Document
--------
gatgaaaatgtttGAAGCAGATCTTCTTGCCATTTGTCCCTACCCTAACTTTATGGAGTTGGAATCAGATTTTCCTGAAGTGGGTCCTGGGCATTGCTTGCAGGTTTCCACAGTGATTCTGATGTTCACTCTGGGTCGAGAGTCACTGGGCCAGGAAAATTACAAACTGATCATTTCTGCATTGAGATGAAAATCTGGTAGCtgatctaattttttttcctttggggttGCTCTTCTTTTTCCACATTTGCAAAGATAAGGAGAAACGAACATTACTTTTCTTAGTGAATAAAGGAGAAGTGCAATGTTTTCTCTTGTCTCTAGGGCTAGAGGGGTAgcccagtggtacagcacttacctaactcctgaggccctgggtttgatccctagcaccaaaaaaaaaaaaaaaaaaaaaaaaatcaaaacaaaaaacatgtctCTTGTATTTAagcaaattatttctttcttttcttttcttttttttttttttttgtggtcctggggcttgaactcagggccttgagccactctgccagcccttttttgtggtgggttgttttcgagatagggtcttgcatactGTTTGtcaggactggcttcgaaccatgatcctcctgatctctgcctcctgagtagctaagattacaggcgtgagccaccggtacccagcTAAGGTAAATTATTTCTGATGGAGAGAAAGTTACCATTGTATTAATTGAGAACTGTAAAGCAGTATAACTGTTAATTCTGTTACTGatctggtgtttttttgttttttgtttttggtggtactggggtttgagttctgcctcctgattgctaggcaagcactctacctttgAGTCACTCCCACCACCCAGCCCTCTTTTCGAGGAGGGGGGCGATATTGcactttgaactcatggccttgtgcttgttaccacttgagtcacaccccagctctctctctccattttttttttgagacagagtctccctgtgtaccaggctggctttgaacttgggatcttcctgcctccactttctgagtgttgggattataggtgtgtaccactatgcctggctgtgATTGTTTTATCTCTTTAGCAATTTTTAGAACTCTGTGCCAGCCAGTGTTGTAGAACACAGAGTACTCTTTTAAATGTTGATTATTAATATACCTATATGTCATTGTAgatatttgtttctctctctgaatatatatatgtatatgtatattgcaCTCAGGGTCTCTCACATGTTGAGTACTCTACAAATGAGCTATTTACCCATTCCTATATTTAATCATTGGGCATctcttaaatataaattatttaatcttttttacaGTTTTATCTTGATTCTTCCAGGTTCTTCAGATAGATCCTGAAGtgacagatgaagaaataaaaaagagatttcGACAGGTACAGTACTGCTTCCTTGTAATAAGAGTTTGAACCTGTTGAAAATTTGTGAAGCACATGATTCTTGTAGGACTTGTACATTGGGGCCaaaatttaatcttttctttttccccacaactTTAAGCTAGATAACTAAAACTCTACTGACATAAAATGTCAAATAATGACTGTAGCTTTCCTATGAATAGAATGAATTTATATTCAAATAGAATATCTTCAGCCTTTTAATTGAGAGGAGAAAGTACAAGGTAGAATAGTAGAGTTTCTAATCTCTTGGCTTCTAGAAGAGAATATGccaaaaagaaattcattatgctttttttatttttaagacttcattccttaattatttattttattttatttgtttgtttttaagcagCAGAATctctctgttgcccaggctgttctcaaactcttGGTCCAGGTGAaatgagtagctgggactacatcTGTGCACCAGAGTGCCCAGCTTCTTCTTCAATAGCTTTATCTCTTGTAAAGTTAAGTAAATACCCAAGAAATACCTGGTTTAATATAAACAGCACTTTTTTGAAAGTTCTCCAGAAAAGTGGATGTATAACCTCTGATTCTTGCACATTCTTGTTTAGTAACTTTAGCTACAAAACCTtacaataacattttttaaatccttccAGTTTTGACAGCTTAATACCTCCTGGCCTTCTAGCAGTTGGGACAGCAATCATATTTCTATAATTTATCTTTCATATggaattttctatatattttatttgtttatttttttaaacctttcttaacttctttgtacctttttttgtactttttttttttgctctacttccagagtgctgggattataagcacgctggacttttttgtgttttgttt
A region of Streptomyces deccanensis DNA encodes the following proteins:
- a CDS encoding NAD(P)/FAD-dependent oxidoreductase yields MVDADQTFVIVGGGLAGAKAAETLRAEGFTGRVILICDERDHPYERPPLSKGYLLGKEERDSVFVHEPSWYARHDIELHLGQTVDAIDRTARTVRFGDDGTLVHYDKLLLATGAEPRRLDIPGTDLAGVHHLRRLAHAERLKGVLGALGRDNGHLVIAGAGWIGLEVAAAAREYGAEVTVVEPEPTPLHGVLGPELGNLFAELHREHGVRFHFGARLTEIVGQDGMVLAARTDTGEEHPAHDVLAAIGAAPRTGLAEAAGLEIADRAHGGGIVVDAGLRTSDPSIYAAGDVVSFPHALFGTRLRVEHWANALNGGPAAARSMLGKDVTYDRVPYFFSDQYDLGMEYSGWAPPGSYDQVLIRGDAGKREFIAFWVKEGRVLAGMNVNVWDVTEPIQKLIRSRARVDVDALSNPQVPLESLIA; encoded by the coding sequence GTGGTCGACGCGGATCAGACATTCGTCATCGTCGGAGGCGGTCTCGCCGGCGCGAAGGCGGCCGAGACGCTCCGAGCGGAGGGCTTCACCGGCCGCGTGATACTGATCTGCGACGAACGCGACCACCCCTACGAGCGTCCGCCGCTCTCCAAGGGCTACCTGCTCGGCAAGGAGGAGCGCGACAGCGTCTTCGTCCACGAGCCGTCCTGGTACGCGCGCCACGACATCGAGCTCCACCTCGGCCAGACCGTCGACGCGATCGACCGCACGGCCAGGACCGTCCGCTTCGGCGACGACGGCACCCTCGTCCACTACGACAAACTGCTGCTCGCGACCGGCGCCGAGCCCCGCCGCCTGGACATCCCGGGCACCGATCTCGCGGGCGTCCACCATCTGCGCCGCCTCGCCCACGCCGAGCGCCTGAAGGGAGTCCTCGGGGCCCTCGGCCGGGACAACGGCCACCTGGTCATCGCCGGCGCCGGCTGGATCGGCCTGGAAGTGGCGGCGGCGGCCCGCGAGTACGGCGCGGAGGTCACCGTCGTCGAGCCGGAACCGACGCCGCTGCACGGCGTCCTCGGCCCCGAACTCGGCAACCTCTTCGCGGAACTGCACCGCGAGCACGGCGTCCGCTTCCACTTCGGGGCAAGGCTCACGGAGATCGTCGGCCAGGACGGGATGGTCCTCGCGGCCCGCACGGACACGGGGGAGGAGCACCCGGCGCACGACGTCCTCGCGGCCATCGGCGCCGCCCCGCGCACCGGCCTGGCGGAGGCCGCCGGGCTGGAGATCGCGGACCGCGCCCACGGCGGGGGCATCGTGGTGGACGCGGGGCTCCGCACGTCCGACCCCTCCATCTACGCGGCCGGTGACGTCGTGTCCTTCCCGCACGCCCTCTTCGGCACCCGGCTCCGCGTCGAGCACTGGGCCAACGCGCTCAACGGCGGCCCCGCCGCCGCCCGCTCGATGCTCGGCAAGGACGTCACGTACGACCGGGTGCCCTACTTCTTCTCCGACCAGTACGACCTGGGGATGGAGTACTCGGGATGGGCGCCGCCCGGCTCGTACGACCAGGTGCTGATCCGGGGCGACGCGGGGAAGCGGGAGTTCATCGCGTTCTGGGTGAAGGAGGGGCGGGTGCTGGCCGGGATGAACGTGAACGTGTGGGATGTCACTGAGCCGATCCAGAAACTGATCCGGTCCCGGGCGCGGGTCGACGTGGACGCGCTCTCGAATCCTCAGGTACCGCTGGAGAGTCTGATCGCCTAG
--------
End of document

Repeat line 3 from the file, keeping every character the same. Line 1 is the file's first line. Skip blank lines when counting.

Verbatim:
- a CDS encoding NAD(P)/FAD-dependent oxidoreductase yields MVDADQTFVIVGGGLAGAKAAETLRAEGFTGRVILICDERDHPYERPPLSKGYLLGKEERDSVFVHEPSWYARHDIELHLGQTVDAIDRTARTVRFGDDGTLVHYDKLLLATGAEPRRLDIPGTDLAGVHHLRRLAHAERLKGVLGALGRDNGHLVIAGAGWIGLEVAAAAREYGAEVTVVEPEPTPLHGVLGPELGNLFAELHREHGVRFHFGARLTEIVGQDGMVLAARTDTGEEHPAHDVLAAIGAAPRTGLAEAAGLEIADRAHGGGIVVDAGLRTSDPSIYAAGDVVSFPHALFGTRLRVEHWANALNGGPAAARSMLGKDVTYDRVPYFFSDQYDLGMEYSGWAPPGSYDQVLIRGDAGKREFIAFWVKEGRVLAGMNVNVWDVTEPIQKLIRSRARVDVDALSNPQVPLESLIA; encoded by the coding sequence GTGGTCGACGCGGATCAGACATTCGTCATCGTCGGAGGCGGTCTCGCCGGCGCGAAGGCGGCCGAGACGCTCCGAGCGGAGGGCTTCACCGGCCGCGTGATACTGATCTGCGACGAACGCGACCACCCCTACGAGCGTCCGCCGCTCTCCAAGGGCTACCTGCTCGGCAAGGAGGAGCGCGACAGCGTCTTCGTCCACGAGCCGTCCTGGTACGCGCGCCACGACATCGAGCTCCACCTCGGCCAGACCGTCGACGCGATCGACCGCACGGCCAGGACCGTCCGCTTCGGCGACGACGGCACCCTCGTCCACTACGACAAACTGCTGCTCGCGACCGGCGCCGAGCCCCGCCGCCTGGACATCCCGGGCACCGATCTCGCGGGCGTCCACCATCTGCGCCGCCTCGCCCACGCCGAGCGCCTGAAGGGAGTCCTCGGGGCCCTCGGCCGGGACAACGGCCACCTGGTCATCGCCGGCGCCGGCTGGATCGGCCTGGAAGTGGCGGCGGCGGCCCGCGAGTACGGCGCGGAGGTCACCGTCGTCGAGCCGGAACCGACGCCGCTGCACGGCGTCCTCGGCCCCGAACTCGGCAACCTCTTCGCGGAACTGCACCGCGAGCACGGCGTCCGCTTCCACTTCGGGGCAAGGCTCACGGAGATCGTCGGCCAGGACGGGATGGTCCTCGCGGCCCGCACGGACACGGGGGAGGAGCACCCGGCGCACGACGTCCTCGCGGCCATCGGCGCCGCCCCGCGCACCGGCCTGGCGGAGGCCGCCGGGCTGGAGATCGCGGACCGCGCCCACGGCGGGGGCATCGTGGTGGACGCGGGGCTCCGCACGTCCGACCCCTCCATCTACGCGGCCGGTGACGTCGTGTCCTTCCCGCACGCCCTCTTCGGCACCCGGCTCCGCGTCGAGCACTGGGCCAACGCGCTCAACGGCGGCCCCGCCGCCGCCCGCTCGATGCTCGGCAAGGACGTCACGTACGACCGGGTGCCCTACTTCTTCTCCGACCAGTACGACCTGGGGATGGAGTACTCGGGATGGGCGCCGCCCGGCTCGTACGACCAGGTGCTGATCCGGGGCGACGCGGGGAAGCGGGAGTTCATCGCGTTCTGGGTGAAGGAGGGGCGGGTGCTGGCCGGGATGAACGTGAACGTGTGGGATGTCACTGAGCCGATCCAGAAACTGATCCGGTCCCGGGCGCGGGTCGACGTGGACGCGCTCTCGAATCCTCAGGTACCGCTGGAGAGTCTGATCGCCTAG